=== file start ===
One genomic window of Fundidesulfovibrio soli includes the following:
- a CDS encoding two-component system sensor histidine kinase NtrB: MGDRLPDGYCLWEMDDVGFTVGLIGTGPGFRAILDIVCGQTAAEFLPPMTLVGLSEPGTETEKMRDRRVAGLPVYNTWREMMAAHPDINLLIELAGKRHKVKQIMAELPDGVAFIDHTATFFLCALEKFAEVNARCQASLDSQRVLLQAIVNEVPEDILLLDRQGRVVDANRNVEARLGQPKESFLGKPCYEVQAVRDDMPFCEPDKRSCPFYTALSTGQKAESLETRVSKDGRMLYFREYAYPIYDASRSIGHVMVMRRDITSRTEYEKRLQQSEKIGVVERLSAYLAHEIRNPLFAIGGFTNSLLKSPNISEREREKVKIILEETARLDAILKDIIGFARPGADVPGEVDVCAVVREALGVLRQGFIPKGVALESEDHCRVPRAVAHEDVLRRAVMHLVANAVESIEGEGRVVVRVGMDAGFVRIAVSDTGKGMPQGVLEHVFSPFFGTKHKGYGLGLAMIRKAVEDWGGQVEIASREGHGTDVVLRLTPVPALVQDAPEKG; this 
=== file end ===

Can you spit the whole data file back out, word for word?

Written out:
One genomic window of Fundidesulfovibrio soli includes the following:
- a CDS encoding two-component system sensor histidine kinase NtrB: MGDRLPDGYCLWEMDDVGFTVGLIGTGPGFRAILDIVCGQTAAEFLPPMTLVGLSEPGTETEKMRDRRVAGLPVYNTWREMMAAHPDINLLIELAGKRHKVKQIMAELPDGVAFIDHTATFFLCALEKFAEVNARCQASLDSQRVLLQAIVNEVPEDILLLDRQGRVVDANRNVEARLGQPKESFLGKPCYEVQAVRDDMPFCEPDKRSCPFYTALSTGQKAESLETRVSKDGRMLYFREYAYPIYDASRSIGHVMVMRRDITSRTEYEKRLQQSEKIGVVERLSAYLAHEIRNPLFAIGGFTNSLLKSPNISEREREKVKIILEETARLDAILKDIIGFARPGADVPGEVDVCAVVREALGVLRQGFIPKGVALESEDHCRVPRAVAHEDVLRRAVMHLVANAVESIEGEGRVVVRVGMDAGFVRIAVSDTGKGMPQGVLEHVFSPFFGTKHKGYGLGLAMIRKAVEDWGGQVEIASREGHGTDVVLRLTPVPALVQDAPEKG; this 